Autonomy of the will is the motivator for making and abiding by moral rules that can lead to personal and wider societal freedom. Kant expresses this in terms of mutual reciprocity in rule-making and rule adherence: ‘A rational being belongs to the kingdom of ends as a member, when, although he makes its universal laws, he is also himself subject to these laws’.[24] So there is an inner aspect relating to personal benefit, and an outer aspect concerning wider benefit to humankind. Personal self-worth and dignity are derived from participation in a rule-making process, and freely choosing to be bound by the rules created. Wider benefit to humankind derives from respecting the freedom of rational beings to exercise reason in making rules.

Conceptualising autonomy of the will as intrinsic to rational beings engaging in universal rule-making leads Kant to consider an ideal state of moral conduct in what he refers to as ‘the kingdom of ends’. This is ‘a systematic union of different rational beings under common laws’.[25] It is a misconception that Kant advocated for world government in contradiction to the autonomy of the will. He opposed the idea of world government referring to it as a ‘soulless despotism’ not in accord with reason or the freedom of states.[26] ‘The kingdom of ends’ at the individual and societal level concerns the emergence of a community of rational beings engaging in universal rule-making that ensures moral conduct. It is mirrored at the international level by Kant’s idea of a ‘federative union of states’ agreeing to peaceful conduct of their affairs in order to secure freedom and rights.[27] It is an ideal that provides a reason for having morals and is intended to motivate and inspire moral conduct. This seems abstract and far removed from the reality of disagreements and differences that occur in rule-making. It does not address how differences may be resolved and assumes rational beings will adopt non-self-serving motives to create moral rules.[28] But abstraction, to an extent, is necessary to make sense of the elements that make up moral human conduct separate from purely expedient, personal, and selfish reasons. Abstraction enables forward-thinking through reasoning of what ought to constitute moral conduct rather than what actually is.[29] Autonomy of the will shows how humans have a capacity and disposition to choose and make moral rules, irrespective of the actual action taken, leading to a greater sense of individual and community freedom, dignity, and moral authority.[30]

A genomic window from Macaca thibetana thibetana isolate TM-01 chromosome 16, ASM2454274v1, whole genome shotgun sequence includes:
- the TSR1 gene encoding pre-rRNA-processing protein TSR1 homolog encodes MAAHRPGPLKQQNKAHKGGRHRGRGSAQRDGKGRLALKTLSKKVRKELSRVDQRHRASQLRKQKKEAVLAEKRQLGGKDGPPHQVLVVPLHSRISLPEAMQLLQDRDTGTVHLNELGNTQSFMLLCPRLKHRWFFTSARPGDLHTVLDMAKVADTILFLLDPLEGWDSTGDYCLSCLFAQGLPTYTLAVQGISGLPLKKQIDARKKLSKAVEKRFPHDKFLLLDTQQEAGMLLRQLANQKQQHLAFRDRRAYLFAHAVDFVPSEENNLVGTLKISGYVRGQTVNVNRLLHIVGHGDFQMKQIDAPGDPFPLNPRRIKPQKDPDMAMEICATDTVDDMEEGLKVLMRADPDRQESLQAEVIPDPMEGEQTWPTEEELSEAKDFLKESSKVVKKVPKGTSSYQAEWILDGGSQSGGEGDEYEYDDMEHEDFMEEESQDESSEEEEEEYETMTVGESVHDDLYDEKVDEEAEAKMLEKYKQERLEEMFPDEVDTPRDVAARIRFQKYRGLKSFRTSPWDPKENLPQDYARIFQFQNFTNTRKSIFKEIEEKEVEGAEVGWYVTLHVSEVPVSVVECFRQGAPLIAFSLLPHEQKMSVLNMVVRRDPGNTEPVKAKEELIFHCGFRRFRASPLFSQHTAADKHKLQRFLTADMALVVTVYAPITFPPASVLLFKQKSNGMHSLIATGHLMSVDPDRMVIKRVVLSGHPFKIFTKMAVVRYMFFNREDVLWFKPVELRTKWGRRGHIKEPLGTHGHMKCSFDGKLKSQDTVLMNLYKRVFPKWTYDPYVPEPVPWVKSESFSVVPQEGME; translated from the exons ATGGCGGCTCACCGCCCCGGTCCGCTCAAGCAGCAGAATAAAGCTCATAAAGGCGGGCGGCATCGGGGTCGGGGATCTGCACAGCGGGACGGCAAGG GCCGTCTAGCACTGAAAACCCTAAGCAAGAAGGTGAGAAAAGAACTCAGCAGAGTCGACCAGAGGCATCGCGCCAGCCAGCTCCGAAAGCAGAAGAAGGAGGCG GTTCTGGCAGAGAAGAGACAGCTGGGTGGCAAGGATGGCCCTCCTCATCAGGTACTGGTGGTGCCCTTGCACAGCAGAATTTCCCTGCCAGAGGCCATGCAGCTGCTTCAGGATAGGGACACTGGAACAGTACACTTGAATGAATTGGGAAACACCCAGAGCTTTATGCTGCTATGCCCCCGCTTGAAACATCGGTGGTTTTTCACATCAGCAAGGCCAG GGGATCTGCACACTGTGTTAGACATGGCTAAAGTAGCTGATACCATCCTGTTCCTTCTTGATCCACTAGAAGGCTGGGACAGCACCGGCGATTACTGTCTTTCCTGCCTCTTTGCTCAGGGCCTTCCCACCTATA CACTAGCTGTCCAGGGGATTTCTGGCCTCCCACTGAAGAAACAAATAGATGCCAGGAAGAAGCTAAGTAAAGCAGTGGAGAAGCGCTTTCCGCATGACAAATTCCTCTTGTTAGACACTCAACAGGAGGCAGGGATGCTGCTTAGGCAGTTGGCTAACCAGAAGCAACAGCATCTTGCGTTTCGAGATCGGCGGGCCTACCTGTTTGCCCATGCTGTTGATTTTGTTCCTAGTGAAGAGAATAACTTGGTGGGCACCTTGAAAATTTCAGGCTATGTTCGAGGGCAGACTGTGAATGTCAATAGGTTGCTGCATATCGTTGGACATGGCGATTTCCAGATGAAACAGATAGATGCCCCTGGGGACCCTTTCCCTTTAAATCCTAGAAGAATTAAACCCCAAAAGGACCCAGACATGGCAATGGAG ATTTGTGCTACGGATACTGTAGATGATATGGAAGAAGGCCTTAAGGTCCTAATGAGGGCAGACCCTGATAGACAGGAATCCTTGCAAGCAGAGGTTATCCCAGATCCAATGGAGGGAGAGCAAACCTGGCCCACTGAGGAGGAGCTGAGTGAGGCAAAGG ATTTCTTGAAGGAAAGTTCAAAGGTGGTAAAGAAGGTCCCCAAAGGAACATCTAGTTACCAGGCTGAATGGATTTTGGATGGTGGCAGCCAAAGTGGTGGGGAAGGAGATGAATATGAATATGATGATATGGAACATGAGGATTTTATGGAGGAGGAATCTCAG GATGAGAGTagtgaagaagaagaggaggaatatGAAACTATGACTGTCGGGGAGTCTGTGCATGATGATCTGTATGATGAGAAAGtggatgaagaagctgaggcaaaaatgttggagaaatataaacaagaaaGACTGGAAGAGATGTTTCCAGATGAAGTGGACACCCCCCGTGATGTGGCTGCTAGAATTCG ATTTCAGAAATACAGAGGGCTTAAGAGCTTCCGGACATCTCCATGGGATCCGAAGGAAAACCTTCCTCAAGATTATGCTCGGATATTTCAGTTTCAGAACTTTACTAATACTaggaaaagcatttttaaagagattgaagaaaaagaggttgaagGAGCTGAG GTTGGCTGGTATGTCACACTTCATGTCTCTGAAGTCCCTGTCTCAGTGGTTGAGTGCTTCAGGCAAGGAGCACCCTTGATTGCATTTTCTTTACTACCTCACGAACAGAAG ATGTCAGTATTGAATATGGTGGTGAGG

2.3. Rational beings and rational thinking capacity

As we have already seen, the ‘rational being’ or ‘rational agent’ is the primary subject in Kant’s analysis of how moral conduct emerges. ‘Rational being’ refers to the human capacity to understand and reason, which leads to action or conduct.[31] There are four defining features of Kantian rational agency: (i) capacity to understand and reason; (ii) capacity to set and be subject to universal moral rules; (iii) practical reasoning; and (iv) self-reflective and deliberative capacity. Rational beings have the capacity to understand and reason so they can set ‘ends’; objectives or justifications and reasons for certain actions.[32] Reasons or justifications for moral rules can be referred to as the ‘normativity’ element of Kant’s categorical imperative; if an act is morally wrong, then there is some genuinely normative reason not to do it.[33] Only rational beings with autonomy of the will may set universal rules and be subject to them.[34] As mentioned above, autonomy of the will relates to the capacity to freely act according to principles provided by reason. Reason is ‘the faculty that provides the principles of cognition a priori [knowledge that is independent of any experience]’.[35] Rational beings will engage in universal rule-making independent of personal desires and inclinations. A rational being belongs to the ‘intelligible world’[36] and the only way he can make sense of his own will is through the idea of freedom.[37] Practical reasoning enables setting ends that are moral commands for a person to raise himself from ‘the crude state of his nature … and more and more toward humanity’.[38] Finally, rational beings have a self-reflective and deliberative capacity which enables consideration and choice of options before taking action.[39] The basis of this deliberative capacity is a sense of freedom; a rational being cannot make decisions to act without feeling they are free to make the choice: